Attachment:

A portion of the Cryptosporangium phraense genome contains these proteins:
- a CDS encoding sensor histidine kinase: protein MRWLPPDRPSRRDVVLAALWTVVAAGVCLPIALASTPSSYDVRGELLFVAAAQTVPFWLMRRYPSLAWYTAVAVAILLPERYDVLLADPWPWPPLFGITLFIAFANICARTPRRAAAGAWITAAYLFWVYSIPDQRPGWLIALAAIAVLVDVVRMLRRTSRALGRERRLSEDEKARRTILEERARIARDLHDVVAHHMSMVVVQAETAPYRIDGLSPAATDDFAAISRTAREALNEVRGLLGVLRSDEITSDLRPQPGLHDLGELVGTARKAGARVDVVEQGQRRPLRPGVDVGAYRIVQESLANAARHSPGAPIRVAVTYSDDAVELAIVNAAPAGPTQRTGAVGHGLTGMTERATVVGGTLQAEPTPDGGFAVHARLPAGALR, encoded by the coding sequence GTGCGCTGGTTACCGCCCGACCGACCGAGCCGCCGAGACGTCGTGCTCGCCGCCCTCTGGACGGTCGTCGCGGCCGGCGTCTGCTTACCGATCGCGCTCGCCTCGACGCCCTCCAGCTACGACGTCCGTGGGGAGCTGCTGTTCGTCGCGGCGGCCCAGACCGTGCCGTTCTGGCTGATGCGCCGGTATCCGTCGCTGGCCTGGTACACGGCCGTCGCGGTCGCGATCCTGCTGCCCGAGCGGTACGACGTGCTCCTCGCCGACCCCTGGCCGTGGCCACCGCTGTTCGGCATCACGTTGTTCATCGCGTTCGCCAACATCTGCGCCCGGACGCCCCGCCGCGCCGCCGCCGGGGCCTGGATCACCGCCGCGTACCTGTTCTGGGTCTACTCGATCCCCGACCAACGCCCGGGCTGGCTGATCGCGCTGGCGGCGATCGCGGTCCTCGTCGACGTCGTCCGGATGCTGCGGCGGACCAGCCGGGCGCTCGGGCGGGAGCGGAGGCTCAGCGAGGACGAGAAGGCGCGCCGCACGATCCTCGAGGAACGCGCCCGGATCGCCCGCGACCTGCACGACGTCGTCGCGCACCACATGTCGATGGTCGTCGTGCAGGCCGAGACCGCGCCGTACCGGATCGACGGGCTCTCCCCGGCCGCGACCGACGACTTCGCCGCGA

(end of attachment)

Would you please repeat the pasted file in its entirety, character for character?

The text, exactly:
A portion of the Cryptosporangium phraense genome contains these proteins:
- a CDS encoding sensor histidine kinase: protein MRWLPPDRPSRRDVVLAALWTVVAAGVCLPIALASTPSSYDVRGELLFVAAAQTVPFWLMRRYPSLAWYTAVAVAILLPERYDVLLADPWPWPPLFGITLFIAFANICARTPRRAAAGAWITAAYLFWVYSIPDQRPGWLIALAAIAVLVDVVRMLRRTSRALGRERRLSEDEKARRTILEERARIARDLHDVVAHHMSMVVVQAETAPYRIDGLSPAATDDFAAISRTAREALNEVRGLLGVLRSDEITSDLRPQPGLHDLGELVGTARKAGARVDVVEQGQRRPLRPGVDVGAYRIVQESLANAARHSPGAPIRVAVTYSDDAVELAIVNAAPAGPTQRTGAVGHGLTGMTERATVVGGTLQAEPTPDGGFAVHARLPAGALR, encoded by the coding sequence GTGCGCTGGTTACCGCCCGACCGACCGAGCCGCCGAGACGTCGTGCTCGCCGCCCTCTGGACGGTCGTCGCGGCCGGCGTCTGCTTACCGATCGCGCTCGCCTCGACGCCCTCCAGCTACGACGTCCGTGGGGAGCTGCTGTTCGTCGCGGCGGCCCAGACCGTGCCGTTCTGGCTGATGCGCCGGTATCCGTCGCTGGCCTGGTACACGGCCGTCGCGGTCGCGATCCTGCTGCCCGAGCGGTACGACGTGCTCCTCGCCGACCCCTGGCCGTGGCCACCGCTGTTCGGCATCACGTTGTTCATCGCGTTCGCCAACATCTGCGCCCGGACGCCCCGCCGCGCCGCCGCCGGGGCCTGGATCACCGCCGCGTACCTGTTCTGGGTCTACTCGATCCCCGACCAACGCCCGGGCTGGCTGATCGCGCTGGCGGCGATCGCGGTCCTCGTCGACGTCGTCCGGATGCTGCGGCGGACCAGCCGGGCGCTCGGGCGGGAGCGGAGGCTCAGCGAGGACGAGAAGGCGCGCCGCACGATCCTCGAGGAACGCGCCCGGATCGCCCGCGACCTGCACGACGTCGTCGCGCACCACATGTCGATGGTCGTCGTGCAGGCCGAGACCGCGCCGTACCGGATCGACGGGCTCTCCCCGGCCGCGACCGACGACTTCGCCGCGA